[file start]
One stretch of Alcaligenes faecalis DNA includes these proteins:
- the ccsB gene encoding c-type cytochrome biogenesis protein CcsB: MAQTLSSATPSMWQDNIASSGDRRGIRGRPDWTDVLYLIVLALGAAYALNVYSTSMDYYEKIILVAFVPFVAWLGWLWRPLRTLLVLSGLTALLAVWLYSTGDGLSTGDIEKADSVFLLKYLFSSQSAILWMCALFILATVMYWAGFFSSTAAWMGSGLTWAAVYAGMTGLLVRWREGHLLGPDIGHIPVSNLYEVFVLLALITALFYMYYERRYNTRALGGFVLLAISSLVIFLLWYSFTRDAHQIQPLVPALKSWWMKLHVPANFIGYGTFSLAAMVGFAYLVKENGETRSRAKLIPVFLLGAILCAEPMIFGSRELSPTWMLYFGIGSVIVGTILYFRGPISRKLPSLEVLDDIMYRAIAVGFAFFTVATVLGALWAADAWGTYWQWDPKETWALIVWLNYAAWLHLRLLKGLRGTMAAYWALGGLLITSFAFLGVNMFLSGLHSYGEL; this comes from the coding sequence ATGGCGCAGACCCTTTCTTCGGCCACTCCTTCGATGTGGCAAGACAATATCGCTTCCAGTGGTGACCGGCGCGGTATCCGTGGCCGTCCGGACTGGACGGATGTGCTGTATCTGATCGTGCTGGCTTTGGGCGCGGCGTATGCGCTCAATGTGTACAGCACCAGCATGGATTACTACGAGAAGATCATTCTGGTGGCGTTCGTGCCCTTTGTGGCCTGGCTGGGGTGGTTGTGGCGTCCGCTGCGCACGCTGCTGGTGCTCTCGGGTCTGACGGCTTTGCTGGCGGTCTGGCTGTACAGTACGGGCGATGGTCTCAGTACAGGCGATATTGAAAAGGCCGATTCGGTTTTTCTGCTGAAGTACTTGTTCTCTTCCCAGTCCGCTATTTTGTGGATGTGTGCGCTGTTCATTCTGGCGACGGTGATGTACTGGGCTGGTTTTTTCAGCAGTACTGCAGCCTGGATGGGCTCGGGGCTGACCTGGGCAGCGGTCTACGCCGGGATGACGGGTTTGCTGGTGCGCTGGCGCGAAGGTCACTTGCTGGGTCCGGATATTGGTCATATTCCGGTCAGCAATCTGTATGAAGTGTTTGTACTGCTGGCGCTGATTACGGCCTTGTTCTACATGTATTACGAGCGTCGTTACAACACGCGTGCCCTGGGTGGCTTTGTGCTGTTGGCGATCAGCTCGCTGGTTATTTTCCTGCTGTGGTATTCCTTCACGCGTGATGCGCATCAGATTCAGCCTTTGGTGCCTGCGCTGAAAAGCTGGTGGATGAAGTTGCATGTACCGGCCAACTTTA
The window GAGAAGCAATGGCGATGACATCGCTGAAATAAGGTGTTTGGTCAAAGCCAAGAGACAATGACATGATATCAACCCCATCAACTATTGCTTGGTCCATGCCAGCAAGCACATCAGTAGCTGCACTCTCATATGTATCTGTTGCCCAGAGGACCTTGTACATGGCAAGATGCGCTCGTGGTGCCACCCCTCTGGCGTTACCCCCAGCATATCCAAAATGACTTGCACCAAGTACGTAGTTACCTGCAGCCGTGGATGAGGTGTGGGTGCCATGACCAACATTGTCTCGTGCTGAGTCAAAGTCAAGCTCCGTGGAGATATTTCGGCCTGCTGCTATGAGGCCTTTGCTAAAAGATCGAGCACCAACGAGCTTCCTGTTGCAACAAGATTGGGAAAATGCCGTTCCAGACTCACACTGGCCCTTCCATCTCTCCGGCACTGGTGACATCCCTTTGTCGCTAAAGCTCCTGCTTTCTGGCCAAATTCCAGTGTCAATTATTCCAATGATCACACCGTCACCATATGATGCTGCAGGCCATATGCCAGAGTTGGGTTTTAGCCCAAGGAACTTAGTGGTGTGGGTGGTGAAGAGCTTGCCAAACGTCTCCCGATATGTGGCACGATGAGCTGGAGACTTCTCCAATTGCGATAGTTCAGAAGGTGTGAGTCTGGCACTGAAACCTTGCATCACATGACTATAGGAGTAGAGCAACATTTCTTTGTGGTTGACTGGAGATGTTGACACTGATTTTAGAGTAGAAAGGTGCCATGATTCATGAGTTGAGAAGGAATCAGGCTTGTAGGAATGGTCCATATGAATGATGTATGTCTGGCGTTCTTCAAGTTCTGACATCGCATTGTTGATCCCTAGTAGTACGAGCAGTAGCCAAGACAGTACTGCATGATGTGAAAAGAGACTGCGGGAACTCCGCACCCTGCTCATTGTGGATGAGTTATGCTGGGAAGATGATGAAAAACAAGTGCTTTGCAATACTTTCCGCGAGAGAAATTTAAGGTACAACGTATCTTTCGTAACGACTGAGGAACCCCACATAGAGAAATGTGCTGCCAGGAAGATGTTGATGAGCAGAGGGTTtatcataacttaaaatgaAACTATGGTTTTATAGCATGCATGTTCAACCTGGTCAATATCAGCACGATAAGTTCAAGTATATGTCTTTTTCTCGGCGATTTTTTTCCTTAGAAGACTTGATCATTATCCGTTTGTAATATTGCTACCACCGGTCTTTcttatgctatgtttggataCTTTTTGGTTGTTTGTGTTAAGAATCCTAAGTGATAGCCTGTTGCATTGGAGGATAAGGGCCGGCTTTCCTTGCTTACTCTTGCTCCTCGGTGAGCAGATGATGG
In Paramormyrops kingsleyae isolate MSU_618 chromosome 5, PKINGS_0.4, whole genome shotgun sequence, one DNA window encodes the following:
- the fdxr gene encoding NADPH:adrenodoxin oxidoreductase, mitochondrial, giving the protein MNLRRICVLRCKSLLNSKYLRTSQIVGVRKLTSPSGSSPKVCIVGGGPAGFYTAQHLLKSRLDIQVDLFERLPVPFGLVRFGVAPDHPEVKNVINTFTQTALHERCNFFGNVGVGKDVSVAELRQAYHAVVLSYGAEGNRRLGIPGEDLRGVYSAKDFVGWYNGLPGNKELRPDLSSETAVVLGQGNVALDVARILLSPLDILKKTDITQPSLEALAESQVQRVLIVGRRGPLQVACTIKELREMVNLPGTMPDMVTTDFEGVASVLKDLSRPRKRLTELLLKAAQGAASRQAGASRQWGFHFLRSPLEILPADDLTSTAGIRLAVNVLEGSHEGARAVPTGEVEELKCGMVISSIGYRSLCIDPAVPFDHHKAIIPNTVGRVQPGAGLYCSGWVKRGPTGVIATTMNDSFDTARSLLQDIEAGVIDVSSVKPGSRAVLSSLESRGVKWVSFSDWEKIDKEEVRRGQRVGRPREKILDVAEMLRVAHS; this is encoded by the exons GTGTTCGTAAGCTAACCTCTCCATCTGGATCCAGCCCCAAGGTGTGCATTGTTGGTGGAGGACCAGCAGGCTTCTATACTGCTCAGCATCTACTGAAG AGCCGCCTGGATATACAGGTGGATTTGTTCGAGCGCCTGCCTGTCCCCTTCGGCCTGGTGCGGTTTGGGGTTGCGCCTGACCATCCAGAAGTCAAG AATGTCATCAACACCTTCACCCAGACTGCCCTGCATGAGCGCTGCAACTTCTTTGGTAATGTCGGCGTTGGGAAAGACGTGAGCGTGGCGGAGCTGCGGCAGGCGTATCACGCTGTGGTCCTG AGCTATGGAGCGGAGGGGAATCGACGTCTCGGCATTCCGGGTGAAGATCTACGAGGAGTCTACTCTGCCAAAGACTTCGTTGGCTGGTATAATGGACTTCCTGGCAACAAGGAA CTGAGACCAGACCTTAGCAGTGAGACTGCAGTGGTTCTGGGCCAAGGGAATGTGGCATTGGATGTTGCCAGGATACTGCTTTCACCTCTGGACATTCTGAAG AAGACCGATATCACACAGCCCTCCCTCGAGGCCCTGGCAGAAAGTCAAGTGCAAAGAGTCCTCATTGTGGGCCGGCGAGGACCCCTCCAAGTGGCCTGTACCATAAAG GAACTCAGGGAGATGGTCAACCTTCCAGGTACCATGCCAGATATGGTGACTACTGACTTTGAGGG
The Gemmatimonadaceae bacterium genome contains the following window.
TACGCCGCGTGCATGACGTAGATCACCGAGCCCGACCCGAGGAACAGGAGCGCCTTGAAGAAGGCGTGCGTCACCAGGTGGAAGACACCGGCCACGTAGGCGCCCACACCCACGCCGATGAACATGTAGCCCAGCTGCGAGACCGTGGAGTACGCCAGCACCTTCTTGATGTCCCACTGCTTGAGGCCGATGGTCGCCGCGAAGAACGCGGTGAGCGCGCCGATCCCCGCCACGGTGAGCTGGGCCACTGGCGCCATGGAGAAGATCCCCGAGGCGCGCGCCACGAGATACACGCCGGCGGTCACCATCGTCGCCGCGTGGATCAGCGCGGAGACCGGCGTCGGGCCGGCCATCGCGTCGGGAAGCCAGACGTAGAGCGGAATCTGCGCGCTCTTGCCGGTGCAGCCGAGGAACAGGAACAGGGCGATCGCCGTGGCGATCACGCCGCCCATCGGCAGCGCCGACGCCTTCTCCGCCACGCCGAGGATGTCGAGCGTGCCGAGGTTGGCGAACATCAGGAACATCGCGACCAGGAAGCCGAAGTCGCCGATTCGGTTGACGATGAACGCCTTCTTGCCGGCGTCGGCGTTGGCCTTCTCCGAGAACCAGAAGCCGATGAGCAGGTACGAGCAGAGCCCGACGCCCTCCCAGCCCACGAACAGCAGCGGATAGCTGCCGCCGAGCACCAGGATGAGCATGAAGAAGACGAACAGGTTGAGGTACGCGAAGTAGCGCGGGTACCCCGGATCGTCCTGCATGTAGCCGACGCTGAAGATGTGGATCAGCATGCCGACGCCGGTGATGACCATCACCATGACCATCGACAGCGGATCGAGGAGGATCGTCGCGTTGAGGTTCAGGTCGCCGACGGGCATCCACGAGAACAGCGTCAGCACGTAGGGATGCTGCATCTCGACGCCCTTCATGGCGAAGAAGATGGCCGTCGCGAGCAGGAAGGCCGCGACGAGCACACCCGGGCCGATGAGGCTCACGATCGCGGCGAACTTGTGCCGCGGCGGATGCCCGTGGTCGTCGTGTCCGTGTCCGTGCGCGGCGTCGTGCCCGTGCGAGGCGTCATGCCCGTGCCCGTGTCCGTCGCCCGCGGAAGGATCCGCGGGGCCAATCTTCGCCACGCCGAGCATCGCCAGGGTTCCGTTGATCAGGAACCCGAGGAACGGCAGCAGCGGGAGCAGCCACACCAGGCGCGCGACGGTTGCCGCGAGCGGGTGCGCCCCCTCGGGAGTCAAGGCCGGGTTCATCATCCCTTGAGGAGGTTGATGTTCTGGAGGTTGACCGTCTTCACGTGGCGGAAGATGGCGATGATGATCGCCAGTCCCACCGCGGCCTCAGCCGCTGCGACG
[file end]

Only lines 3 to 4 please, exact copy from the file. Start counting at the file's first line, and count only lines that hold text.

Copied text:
The window GAGAAGCAATGGCGATGACATCGCTGAAATAAGGTGTTTGGTCAAAGCCAAGAGACAATGACATGATATCAACCCCATCAACTATTGCTTGGTCCATGCCAGCAAGCACATCAGTAGCTGCACTCTCATATGTATCTGTTGCCCAGAGGACCTTGTACATGGCAAGATGCGCTCGTGGTGCCACCCCTCTGGCGTTACCCCCAGCATATCCAAAATGACTTGCACCAAGTACGTAGTTACCTGCAGCCGTGGATGAGGTGTGGGTGCCATGACCAACATTGTCTCGTGCTGAGTCAAAGTCAAGCTCCGTGGAGATATTTCGGCCTGCTGCTATGAGGCCTTTGCTAAAAGATCGAGCACCAACGAGCTTCCTGTTGCAACAAGATTGGGAAAATGCCGTTCCAGACTCACACTGGCCCTTCCATCTCTCCGGCACTGGTGACATCCCTTTGTCGCTAAAGCTCCTGCTTTCTGGCCAAATTCCAGTGTCAATTATTCCAATGATCACACCGTCACCATATGATGCTGCAGGCCATATGCCAGAGTTGGGTTTTAGCCCAAGGAACTTAGTGGTGTGGGTGGTGAAGAGCTTGCCAAACGTCTCCCGATATGTGGCACGATGAGCTGGAGACTTCTCCAATTGCGATAGTTCAGAAGGTGTGAGTCTGGCACTGAAACCTTGCATCACATGACTATAGGAGTAGAGCAACATTTCTTTGTGGTTGACTGGAGATGTTGACACTGATTTTAGAGTAGAAAGGTGCCATGATTCATGAGTTGAGAAGGAATCAGGCTTGTAGGAATGGTCCATATGAATGATGTATGTCTGGCGTTCTTCAAGTTCTGACATCGCATTGTTGATCCCTAGTAGTACGAGCAGTAGCCAAGACAGTACTGCATGATGTGAAAAGAGACTGCGGGAACTCCGCACCCTGCTCATTGTGGATGAGTTATGCTGGGAAGATGATGAAAAACAAGTGCTTTGCAATACTTTCCGCGAGAGAAATTTAAGGTACAACGTATCTTTCGTAACGACTGAGGAACCCCACATAGAGAAATGTGCTGCCAGGAAGATGTTGATGAGCAGAGGGTTtatcataacttaaaatgaAACTATGGTTTTATAGCATGCATGTTCAACCTGGTCAATATCAGCACGATAAGTTCAAGTATATGTCTTTTTCTCGGCGATTTTTTTCCTTAGAAGACTTGATCATTATCCGTTTGTAATATTGCTACCACCGGTCTTTcttatgctatgtttggataCTTTTTGGTTGTTTGTGTTAAGAATCCTAAGTGATAGCCTGTTGCATTGGAGGATAAGGGCCGGCTTTCCTTGCTTACTCTTGCTCCTCGGTGAGCAGATGATGG
In Paramormyrops kingsleyae isolate MSU_618 chromosome 5, PKINGS_0.4, whole genome shotgun sequence, one DNA window encodes the following: